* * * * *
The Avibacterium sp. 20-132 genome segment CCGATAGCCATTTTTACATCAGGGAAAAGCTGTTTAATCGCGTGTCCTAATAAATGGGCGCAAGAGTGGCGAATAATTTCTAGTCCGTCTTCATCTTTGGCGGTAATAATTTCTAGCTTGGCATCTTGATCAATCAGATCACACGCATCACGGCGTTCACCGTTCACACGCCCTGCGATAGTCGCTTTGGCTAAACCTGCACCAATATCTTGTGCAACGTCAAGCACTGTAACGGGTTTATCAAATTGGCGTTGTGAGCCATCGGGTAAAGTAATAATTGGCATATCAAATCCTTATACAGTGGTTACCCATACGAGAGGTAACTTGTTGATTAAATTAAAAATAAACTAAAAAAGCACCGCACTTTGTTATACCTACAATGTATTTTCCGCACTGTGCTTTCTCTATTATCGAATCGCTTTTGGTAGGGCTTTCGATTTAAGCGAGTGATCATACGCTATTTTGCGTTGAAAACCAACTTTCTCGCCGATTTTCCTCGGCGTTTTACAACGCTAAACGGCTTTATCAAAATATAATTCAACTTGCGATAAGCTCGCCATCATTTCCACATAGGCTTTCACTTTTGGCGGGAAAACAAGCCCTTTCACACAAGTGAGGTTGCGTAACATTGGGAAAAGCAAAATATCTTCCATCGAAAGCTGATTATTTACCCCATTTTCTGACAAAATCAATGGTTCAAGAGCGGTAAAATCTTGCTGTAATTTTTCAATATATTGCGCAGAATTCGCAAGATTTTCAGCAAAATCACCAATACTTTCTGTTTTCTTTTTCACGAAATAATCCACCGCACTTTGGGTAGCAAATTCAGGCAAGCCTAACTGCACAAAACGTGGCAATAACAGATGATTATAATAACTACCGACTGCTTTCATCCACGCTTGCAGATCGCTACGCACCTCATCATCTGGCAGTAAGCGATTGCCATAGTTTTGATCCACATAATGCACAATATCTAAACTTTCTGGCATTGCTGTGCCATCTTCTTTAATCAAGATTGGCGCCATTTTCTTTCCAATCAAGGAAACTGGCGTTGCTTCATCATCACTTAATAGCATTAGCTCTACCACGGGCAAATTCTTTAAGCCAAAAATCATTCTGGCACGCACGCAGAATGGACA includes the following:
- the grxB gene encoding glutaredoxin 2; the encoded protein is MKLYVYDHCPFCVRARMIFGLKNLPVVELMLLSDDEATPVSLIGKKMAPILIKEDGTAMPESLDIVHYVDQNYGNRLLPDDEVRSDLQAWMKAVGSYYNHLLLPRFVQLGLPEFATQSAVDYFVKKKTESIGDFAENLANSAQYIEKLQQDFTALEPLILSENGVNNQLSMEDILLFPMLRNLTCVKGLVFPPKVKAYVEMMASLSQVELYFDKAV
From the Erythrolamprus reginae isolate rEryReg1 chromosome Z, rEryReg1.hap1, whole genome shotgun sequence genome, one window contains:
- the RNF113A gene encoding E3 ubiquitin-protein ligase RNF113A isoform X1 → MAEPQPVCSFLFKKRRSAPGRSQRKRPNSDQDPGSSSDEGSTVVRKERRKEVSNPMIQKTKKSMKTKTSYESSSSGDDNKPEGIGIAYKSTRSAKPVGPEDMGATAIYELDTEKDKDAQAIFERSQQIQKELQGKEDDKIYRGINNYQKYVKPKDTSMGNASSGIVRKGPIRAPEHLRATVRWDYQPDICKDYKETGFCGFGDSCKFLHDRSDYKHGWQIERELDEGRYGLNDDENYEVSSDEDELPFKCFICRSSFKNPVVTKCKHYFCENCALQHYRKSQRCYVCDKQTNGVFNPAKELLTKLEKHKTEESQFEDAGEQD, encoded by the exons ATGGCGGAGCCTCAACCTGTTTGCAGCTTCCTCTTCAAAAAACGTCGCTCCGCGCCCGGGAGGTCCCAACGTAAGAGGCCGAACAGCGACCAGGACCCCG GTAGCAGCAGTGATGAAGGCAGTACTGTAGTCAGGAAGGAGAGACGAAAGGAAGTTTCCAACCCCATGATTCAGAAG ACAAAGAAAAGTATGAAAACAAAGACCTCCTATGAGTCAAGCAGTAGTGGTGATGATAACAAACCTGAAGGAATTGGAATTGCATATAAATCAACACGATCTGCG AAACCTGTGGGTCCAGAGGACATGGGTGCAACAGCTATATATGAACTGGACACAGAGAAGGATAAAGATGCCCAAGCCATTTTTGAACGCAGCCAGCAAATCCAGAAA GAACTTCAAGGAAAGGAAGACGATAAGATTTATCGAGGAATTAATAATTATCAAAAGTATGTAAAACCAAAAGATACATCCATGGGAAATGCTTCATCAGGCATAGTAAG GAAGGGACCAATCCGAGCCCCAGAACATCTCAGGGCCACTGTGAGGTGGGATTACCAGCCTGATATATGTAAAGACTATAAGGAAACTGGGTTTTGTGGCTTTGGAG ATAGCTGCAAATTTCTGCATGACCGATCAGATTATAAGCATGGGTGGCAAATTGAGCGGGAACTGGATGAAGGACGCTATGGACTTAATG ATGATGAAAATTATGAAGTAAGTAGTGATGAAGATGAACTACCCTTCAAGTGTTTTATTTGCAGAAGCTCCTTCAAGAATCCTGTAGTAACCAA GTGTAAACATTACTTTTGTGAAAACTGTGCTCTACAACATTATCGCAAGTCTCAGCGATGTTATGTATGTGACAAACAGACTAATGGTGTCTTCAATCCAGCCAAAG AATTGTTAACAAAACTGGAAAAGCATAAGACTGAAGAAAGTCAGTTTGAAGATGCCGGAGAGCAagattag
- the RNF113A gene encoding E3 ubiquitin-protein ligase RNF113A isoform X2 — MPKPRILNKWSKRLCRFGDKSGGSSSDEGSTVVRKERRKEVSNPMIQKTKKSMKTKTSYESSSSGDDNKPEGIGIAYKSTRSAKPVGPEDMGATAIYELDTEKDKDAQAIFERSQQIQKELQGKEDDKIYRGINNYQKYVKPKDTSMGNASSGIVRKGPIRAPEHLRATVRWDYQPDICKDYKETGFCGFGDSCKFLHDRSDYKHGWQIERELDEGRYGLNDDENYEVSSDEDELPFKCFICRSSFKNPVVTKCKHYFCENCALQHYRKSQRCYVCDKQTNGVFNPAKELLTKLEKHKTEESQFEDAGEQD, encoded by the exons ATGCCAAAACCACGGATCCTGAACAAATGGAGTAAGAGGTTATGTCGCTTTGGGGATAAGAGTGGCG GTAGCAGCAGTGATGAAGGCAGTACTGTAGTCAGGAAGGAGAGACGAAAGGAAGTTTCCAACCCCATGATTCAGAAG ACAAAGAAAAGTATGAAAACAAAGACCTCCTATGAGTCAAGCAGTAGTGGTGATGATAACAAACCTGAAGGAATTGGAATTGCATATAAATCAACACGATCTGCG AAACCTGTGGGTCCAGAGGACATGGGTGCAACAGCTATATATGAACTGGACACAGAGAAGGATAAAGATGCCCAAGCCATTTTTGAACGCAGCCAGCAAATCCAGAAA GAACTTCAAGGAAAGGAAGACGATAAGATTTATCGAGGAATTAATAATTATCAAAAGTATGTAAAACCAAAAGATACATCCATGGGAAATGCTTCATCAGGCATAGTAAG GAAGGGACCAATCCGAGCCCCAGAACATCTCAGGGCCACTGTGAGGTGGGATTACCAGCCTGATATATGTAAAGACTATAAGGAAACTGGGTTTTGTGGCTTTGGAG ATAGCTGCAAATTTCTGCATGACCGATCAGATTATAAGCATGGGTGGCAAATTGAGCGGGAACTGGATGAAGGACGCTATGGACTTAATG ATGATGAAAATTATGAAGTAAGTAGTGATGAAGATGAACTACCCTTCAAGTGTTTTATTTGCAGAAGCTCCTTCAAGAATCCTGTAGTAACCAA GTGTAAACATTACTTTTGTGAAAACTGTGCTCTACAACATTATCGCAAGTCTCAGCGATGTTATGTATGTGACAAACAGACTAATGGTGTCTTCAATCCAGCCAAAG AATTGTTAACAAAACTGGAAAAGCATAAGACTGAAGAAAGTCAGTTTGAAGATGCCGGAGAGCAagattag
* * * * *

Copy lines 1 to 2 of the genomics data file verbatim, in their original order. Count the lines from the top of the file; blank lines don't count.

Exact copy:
The Avibacterium sp. 20-132 genome segment CCGATAGCCATTTTTACATCAGGGAAAAGCTGTTTAATCGCGTGTCCTAATAAATGGGCGCAAGAGTGGCGAATAATTTCTAGTCCGTCTTCATCTTTGGCGGTAATAATTTCTAGCTTGGCATCTTGATCAATCAGATCACACGCATCACGGCGTTCACCGTTCACACGCCCTGCGATAGTCGCTTTGGCTAAACCTGCACCAATATCTTGTGCAACGTCAAGCACTGTAACGGGTTTATCAAATTGGCGTTGTGAGCCATCGGGTAAAGTAATAATTGGCATATCAAATCCTTATACAGTGGTTACCCATACGAGAGGTAACTTGTTGATTAAATTAAAAATAAACTAAAAAAGCACCGCACTTTGTTATACCTACAATGTATTTTCCGCACTGTGCTTTCTCTATTATCGAATCGCTTTTGGTAGGGCTTTCGATTTAAGCGAGTGATCATACGCTATTTTGCGTTGAAAACCAACTTTCTCGCCGATTTTCCTCGGCGTTTTACAACGCTAAACGGCTTTATCAAAATATAATTCAACTTGCGATAAGCTCGCCATCATTTCCACATAGGCTTTCACTTTTGGCGGGAAAACAAGCCCTTTCACACAAGTGAGGTTGCGTAACATTGGGAAAAGCAAAATATCTTCCATCGAAAGCTGATTATTTACCCCATTTTCTGACAAAATCAATGGTTCAAGAGCGGTAAAATCTTGCTGTAATTTTTCAATATATTGCGCAGAATTCGCAAGATTTTCAGCAAAATCACCAATACTTTCTGTTTTCTTTTTCACGAAATAATCCACCGCACTTTGGGTAGCAAATTCAGGCAAGCCTAACTGCACAAAACGTGGCAATAACAGATGATTATAATAACTACCGACTGCTTTCATCCACGCTTGCAGATCGCTACGCACCTCATCATCTGGCAGTAAGCGATTGCCATAGTTTTGATCCACATAATGCACAATATCTAAACTTTCTGGCATTGCTGTGCCATCTTCTTTAATCAAGATTGGCGCCATTTTCTTTCCAATCAAGGAAACTGGCGTTGCTTCATCATCACTTAATAGCATTAGCTCTACCACGGGCAAATTCTTTAAGCCAAAAATCATTCTGGCACGCACGCAGAATGGACA includes the following:
- the grxB gene encoding glutaredoxin 2; the encoded protein is MKLYVYDHCPFCVRARMIFGLKNLPVVELMLLSDDEATPVSLIGKKMAPILIKEDGTAMPESLDIVHYVDQNYGNRLLPDDEVRSDLQAWMKAVGSYYNHLLLPRFVQLGLPEFATQSAVDYFVKKKTESIGDFAENLANSAQYIEKLQQDFTALEPLILSENGVNNQLSMEDILLFPMLRNLTCVKGLVFPPKVKAYVEMMASLSQVELYFDKAV